One year ago
In June last year, I started a blog on Medium and wrote my first post on the highly public Lee family feud over their family home which was taking place around that time. It was something I decided to write on a whim that day, after a friend showed me the news that morning.
Despite the provocative topic, it was really just a post about how to download comments from the Facebook Graph API and perform some sentiment analysis using the Google Cloud Natural Language API. Nevertheless, I was surprised by the reception my post received: Tech in Asia invited me to republish it on their site, Asiaone and Lianhe Zaobao ran articles about me, it was added to the official Google Cloud Platform publication on Medium, and it even attracted 3 pages of discussion on EDMW.
Naturally, not all the feedback was positive and I felt that my article was being taken too seriously as a commentary on our PM’s approval rating rather than a simple technical experiment.
Stupid SUTD student
joker. do analysis and then says “by no means a source of objective views”
He is an opportunist wanting to show off his skillset, but highlighted his own shortcoming when he chose wrong source of data ~
However, I couldn’t help but feel slightly flattered by the attention and also thought that writing was quite fun, having been thinking of starting a blog for some time already as a way to build my brand, so I continued to write on Medium.
Writing on Medium
My own experience
Medium’s site was clean and neat and I especially liked the writing experience in Medium’s editor. In addition, tags and publications were a great help in attracting attention to your posts. I was also influenced by other organisations which decided to maintain a presence on Medium such as Google Cloud Platform (which has accepted a handful of my posts) Data.gov.sg and Netflix Engineering.
A different perspective
If you try searching online for “should I write on Medium” you’ll find no shortage of arguments both for and against it. However, what really struck me was one comment I came across on Hacker News (emphasis mine):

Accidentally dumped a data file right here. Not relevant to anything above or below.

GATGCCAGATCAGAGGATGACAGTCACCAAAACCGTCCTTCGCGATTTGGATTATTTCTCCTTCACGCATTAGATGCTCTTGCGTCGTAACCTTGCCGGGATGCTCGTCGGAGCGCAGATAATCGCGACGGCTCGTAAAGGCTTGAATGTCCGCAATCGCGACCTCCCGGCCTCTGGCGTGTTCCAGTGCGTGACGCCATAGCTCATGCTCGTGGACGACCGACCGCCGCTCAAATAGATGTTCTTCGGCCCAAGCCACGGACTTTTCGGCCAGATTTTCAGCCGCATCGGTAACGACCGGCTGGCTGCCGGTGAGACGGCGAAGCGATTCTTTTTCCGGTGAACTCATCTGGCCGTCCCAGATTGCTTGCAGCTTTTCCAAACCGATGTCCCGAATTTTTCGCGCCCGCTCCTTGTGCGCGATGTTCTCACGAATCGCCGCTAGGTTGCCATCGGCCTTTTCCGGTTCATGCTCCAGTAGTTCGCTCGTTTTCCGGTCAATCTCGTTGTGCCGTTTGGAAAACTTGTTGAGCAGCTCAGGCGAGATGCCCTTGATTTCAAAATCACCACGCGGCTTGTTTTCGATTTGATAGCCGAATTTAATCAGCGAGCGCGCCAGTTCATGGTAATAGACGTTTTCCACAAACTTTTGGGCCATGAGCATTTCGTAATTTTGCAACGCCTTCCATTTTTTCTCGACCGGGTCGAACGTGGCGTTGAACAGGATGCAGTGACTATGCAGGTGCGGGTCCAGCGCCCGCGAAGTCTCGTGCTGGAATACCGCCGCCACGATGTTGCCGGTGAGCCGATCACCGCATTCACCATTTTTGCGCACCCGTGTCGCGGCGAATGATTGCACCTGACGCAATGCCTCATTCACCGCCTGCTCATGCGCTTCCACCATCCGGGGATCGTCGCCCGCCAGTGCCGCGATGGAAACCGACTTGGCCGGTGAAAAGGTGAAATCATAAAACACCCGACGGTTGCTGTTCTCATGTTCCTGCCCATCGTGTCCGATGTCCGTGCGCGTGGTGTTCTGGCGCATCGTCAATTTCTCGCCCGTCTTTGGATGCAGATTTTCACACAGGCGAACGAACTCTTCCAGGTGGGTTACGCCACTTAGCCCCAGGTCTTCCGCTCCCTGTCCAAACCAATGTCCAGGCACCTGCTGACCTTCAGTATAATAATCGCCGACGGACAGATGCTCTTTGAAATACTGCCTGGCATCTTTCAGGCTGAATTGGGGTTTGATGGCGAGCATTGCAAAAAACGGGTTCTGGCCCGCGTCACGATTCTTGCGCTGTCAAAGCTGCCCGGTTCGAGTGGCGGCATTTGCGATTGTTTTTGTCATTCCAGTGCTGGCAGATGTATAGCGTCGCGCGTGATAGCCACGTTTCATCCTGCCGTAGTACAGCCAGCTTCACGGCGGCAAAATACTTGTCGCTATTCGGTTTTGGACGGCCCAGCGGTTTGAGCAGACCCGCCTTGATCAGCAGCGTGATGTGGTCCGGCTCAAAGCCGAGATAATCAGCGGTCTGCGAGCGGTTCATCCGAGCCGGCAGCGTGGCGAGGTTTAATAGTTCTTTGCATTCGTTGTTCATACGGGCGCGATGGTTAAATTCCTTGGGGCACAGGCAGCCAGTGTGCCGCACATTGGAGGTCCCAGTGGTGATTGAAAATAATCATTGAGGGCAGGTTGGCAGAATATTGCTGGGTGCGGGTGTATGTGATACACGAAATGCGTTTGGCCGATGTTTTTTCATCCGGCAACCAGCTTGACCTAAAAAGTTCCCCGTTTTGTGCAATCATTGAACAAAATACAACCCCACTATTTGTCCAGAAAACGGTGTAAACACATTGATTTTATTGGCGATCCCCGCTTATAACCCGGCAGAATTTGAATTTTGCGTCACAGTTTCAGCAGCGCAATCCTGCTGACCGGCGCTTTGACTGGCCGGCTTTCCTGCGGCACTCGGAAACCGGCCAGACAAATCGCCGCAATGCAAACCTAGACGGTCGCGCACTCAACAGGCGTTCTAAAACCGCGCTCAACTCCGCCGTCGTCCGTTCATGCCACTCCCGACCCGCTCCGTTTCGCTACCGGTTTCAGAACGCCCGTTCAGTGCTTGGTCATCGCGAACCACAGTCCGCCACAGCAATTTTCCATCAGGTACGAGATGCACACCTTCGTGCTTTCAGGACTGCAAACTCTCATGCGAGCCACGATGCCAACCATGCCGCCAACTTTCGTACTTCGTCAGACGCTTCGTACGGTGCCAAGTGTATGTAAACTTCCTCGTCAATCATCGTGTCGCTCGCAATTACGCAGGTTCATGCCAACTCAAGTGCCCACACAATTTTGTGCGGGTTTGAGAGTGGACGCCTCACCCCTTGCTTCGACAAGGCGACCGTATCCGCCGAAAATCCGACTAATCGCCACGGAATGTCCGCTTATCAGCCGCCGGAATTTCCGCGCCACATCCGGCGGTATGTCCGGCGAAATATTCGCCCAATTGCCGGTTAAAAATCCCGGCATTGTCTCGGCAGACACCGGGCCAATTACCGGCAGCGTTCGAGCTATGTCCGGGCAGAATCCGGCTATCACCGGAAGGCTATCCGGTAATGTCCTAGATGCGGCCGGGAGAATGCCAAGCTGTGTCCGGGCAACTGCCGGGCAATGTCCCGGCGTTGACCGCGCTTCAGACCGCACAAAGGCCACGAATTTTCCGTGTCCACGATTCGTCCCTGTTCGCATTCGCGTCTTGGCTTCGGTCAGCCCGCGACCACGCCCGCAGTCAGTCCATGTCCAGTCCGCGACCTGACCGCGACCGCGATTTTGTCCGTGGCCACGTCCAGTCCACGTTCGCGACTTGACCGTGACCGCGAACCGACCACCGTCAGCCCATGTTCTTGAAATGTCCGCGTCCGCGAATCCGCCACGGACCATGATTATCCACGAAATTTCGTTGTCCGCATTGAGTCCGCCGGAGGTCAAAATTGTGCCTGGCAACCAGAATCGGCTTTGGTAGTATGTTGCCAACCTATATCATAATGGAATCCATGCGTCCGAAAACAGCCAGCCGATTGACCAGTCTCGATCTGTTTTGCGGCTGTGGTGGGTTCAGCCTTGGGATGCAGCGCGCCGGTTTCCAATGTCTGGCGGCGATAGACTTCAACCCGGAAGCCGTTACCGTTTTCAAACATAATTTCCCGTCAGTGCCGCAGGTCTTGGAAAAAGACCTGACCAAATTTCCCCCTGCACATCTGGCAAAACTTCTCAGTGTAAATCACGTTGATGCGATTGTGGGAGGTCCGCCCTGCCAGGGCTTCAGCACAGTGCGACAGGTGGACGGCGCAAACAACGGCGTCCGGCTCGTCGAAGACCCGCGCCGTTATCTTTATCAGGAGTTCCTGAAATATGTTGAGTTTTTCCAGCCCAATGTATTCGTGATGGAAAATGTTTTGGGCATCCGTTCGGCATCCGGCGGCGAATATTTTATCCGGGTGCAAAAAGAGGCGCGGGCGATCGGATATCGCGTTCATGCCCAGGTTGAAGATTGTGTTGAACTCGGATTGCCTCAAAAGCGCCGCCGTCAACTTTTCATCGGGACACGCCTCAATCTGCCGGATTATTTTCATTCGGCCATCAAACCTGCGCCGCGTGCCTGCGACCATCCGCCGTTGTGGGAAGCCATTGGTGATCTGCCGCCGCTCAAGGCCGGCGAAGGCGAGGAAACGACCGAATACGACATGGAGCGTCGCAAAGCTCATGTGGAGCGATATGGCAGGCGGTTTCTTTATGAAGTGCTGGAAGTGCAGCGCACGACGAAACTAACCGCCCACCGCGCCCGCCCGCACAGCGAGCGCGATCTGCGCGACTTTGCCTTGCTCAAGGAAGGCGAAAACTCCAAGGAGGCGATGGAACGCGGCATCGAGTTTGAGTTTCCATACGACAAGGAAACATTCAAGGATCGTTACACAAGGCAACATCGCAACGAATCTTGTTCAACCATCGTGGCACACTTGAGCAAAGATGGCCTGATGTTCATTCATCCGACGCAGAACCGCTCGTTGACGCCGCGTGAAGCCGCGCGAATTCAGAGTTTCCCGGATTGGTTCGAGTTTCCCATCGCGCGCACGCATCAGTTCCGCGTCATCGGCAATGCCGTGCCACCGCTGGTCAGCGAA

I rarely click medium.com links, or any of their associated domains, hackernoon.com, etc.
The website sucks. It’s crippled without JS, and squirmy and laggy when JS is enabled. Either way, it’s very heavy on the network pipe.
Medium is in business of driving traffic, which means the content is likely to be mediocre.
It’s content that is looking for an audience, as my comment’s sibling states. Which means that it is probably not that compelling, otherwise the audience would find it.
It’s written by someone who can’t be bothered to set up their own website without all of these mis-features, nor understands the importance of doing so.
And for all of these reasons, the opinion of someone who publishes on Medium is worth a lot less to me.
The same goes for businessinsider.com, wsj.com, patch.com, nymag.com and all those other shitty sites that make me regret visiting them the moment I arrive. There can’t be anything relevant enough on there that I can’t live without. Just a big waste of my time and network resources.
I’ve blacklisted them in my hosts file, and haven’t looked back.
It’s true that there are some recurring complaints about various aspects of Medium that I agree with, such as the persistent “Open in app” button which appears over the article you are reading on mobile browsers. However, the parts of this comment which hit me the hardest (in bold) were not about Medium directly.
As someone who does take pride in the various applications I have set up myself, it hurt me a little to be called “someone who can’t be bothered to set up their own website”. While there are very real reasons to opt for managed services over self-hosted infrastructure, I’m not sure if they apply to a choice of Medium or Wordpress.com or Blogger or self-hosted Wordpress or a simple web application on a $5/mo VPS or a static site on GitHub pages/AWS S3/Netlify for a personal blog. Personally, I had always wanted to host my own blog as a static site just because I could, but I never got around to doing it.
The following line, which stated that “the opinion of someone who publishes on Medium is worth a lot less to me”, also made me realise that first impressions are important. They’re also fickle, and sometimes you can’t really control the first impression someone gets of you, whether in real life or online—maybe they had a bad experience with someone else who shared the same name as you before, or you’re just writing on a platform that they don’t like.
A simple fix
In my case though, there was a simple solution: it’s something I’ve been wanting to do for a while, and it might improve my first impression on some people, so I finally set up my own blog.
- I previously set up the subdomain
blog.jiayu.coas a temporary HTTP 302 redirect to my Medium profile page before I created this site.
- It’s generated by Hugo, a static site generator written in Go, a language I am quite partial to.
- The theme is entirely written from from the ground up by myself, (hopefully not too strongly) inspired by Medium’s own design.
- It’s hosted on Netlify, which automatically builds and serves the generated files whenever I commit to my GitHub repository so I don’t have to check them into version control.
- HTTPS is enabled with a Let’s Encrypt certificate automatically provisioned by Netlify. Netlify also helps to redirect from HTTP to HTTPS and set the
Strict Transport Securityheader, and serves content over HTTP2 automatically once HTTPS is enabled.
I’m happy with my new blog, but I have also benefited greatly from Medium’s ability to drive traffic. To have my cake and eat it too, I intend to continue publishing on Medium using their “Import post” feature to cross-post my new posts there as well, starting with this one.